MSU to discontinue swimming and diving program after 2020-21 season

MSU Athletic Director Bill Beekman/ Photo Credit: MSU Athletic Communications

MSU Athletic Director Bill Beekman/ Photo Credit: MSU Athletic Communications

Brian Goldsmith, General Assigment Reporter

EAST LANSING- The MSU men’s and women’s swimming and diving program will be disbanded following the 2020-2021 season because of financial implications associated with the COVID-19 pandemic.  MSU Athletics confirmed the announcement earlier today. 

 “Scholarship commitments will be honored beyond this year for any student-athletes who choose to finish their undergraduate degree at Michigan State,” said MSU Athletic Director Bill Beekman in a press release. 

An NCAA Membership Financial Report said that the combined cost for scholarships, coaching contracts and operations for men’s and women’s swimming and diving programs was over $2 million in the 2018-19 season.

 “Contracts for all coaches will be honored through June 30, 2021,” said Beekman. 

The Spartans’ swim and dive teams have always competed in a smaller than normal regulation pool. The closure of the outdoor pool at IM West left athletes without a training pool.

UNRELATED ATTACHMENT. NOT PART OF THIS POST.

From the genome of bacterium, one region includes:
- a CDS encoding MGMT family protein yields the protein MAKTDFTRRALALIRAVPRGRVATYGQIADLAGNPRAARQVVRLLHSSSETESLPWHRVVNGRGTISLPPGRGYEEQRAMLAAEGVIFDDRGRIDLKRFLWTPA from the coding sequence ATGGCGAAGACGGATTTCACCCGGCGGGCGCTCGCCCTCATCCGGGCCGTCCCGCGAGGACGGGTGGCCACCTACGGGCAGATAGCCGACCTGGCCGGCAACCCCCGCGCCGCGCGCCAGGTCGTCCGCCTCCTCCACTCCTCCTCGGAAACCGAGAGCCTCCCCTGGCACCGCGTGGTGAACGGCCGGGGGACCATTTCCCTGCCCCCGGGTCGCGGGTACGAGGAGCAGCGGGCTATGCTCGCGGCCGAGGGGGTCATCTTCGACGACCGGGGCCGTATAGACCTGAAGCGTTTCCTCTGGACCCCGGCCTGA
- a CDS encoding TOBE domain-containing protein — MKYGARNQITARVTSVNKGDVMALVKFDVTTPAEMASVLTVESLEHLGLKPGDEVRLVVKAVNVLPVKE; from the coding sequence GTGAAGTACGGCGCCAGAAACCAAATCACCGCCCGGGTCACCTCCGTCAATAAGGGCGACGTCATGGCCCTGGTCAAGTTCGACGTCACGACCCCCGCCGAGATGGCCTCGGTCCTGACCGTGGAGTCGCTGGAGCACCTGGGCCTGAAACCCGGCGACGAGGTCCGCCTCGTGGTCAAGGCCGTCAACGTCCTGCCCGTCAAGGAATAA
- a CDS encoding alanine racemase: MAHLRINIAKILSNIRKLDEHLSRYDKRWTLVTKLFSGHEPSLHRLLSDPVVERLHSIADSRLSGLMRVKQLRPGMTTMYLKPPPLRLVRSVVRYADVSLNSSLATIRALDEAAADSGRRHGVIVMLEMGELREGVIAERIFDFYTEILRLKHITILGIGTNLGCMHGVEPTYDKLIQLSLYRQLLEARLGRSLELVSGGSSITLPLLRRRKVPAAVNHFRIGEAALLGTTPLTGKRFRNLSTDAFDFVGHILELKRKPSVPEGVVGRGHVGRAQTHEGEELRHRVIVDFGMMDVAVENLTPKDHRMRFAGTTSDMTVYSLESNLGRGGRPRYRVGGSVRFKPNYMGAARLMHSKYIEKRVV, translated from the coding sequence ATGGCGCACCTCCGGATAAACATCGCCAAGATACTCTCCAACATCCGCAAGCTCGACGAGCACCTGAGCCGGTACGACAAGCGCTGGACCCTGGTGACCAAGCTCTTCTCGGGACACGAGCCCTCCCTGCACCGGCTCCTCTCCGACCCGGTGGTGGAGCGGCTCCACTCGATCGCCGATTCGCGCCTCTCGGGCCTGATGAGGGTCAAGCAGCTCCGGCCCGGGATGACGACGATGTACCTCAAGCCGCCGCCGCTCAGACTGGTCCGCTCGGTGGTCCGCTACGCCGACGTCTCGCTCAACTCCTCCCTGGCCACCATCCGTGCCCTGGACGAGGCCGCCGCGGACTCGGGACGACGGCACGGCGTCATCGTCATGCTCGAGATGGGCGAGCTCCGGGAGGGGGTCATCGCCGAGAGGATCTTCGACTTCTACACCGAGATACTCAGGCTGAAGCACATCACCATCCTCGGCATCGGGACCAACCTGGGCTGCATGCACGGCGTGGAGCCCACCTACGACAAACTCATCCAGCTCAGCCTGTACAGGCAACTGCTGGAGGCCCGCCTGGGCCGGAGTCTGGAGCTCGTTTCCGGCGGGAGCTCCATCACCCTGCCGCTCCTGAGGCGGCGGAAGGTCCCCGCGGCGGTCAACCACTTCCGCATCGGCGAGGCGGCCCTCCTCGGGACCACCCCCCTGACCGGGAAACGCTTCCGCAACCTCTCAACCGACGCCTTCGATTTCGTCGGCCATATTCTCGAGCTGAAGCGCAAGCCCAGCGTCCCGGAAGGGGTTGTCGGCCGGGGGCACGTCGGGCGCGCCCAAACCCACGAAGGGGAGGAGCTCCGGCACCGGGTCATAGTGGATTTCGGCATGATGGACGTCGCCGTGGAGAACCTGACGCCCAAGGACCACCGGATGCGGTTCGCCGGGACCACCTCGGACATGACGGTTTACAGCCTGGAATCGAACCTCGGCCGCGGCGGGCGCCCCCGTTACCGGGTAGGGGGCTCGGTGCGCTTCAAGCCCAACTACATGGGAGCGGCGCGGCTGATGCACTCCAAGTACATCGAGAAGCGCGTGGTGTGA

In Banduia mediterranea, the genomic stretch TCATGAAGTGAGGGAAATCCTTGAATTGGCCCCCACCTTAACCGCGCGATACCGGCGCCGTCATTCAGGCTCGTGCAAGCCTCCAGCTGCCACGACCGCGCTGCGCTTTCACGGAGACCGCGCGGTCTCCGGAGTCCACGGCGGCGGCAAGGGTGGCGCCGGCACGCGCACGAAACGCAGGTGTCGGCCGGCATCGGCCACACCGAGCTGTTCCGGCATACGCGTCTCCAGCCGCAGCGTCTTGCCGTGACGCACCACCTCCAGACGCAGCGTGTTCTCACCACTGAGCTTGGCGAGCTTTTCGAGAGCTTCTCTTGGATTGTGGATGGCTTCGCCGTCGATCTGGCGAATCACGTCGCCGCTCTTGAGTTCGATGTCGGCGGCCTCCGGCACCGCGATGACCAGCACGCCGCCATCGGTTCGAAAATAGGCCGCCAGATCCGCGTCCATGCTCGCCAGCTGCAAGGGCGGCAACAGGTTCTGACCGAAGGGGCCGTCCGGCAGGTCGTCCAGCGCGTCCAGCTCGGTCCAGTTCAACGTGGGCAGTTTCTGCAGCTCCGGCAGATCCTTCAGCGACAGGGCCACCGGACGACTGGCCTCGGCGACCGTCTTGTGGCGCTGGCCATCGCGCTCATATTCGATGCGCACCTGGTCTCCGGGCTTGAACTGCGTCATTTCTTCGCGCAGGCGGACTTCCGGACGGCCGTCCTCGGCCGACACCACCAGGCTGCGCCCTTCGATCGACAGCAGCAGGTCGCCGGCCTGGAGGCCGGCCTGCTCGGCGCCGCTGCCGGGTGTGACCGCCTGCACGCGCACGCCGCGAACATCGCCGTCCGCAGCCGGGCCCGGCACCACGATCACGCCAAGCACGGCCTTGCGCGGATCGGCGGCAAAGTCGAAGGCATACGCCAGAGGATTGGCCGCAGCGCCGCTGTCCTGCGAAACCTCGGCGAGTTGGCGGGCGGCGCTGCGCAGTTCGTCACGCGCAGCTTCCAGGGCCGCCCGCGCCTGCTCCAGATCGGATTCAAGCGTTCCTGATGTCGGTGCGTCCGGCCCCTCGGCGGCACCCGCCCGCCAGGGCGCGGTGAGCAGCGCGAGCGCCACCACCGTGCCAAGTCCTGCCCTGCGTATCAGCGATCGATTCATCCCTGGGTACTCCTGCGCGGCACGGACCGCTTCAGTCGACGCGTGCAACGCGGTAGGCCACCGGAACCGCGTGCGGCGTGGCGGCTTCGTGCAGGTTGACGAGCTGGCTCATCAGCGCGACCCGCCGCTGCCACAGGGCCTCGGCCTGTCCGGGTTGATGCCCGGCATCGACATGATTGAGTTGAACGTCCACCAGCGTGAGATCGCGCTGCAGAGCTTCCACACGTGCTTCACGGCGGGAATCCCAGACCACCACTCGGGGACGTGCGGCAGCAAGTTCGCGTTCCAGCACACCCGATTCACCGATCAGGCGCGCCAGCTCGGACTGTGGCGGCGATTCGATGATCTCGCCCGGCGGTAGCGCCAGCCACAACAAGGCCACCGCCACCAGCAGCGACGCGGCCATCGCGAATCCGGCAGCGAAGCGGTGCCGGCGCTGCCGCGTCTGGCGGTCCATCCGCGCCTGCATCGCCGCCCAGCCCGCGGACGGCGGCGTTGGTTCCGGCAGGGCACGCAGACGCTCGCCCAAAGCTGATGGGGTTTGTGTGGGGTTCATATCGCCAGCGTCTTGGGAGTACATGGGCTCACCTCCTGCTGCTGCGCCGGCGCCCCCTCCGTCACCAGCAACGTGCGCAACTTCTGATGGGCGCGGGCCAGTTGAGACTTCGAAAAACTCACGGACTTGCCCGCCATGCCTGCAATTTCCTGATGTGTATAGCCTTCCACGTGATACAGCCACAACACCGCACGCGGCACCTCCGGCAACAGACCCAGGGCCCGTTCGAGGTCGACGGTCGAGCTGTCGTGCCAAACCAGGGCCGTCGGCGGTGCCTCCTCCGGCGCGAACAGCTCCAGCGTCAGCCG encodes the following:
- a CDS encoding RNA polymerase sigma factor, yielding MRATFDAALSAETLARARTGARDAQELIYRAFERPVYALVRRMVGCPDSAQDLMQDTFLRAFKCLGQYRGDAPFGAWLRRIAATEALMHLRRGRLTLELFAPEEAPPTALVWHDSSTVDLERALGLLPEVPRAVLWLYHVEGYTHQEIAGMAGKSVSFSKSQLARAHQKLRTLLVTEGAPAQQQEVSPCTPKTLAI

The pandemic, “limited our coaches ability to attract talented student-athletes,” said Beekman.  Beekman also noted that the inadequate training facilities prohibited the student-athletes from reaching their full potential. 

In the press release, Beekman revealed that the difficult decision will better position MSU Athletics for long-term financial stability. By Beekman’s estimation, the athletic department is projecting a revenue loss of “$30 million in a best-case scenario.”

Beekman held a Zoom press conference Thursday night following the press release to further discuss today’s announcement. 

During the press conference, Beekman discussed the financial state of MSU Athletics moving forward. “There are currently no plans to make any future cuts to the athletics program,” said Beekman. Beekman also said that this unfortunate cut would allow for much-needed financial flexibility going forward. 

The lost revenue from in-person football game attendance and concessions is expected to affect the entire athletic department in a multitude of ways. 

“It is my hope that should the [football] TV revenue be fulsome, we’ll be able to break-even or get very close,” said Beekman.

While Beekman was understandably upset by today’s announcement, he will not reconsider his decision.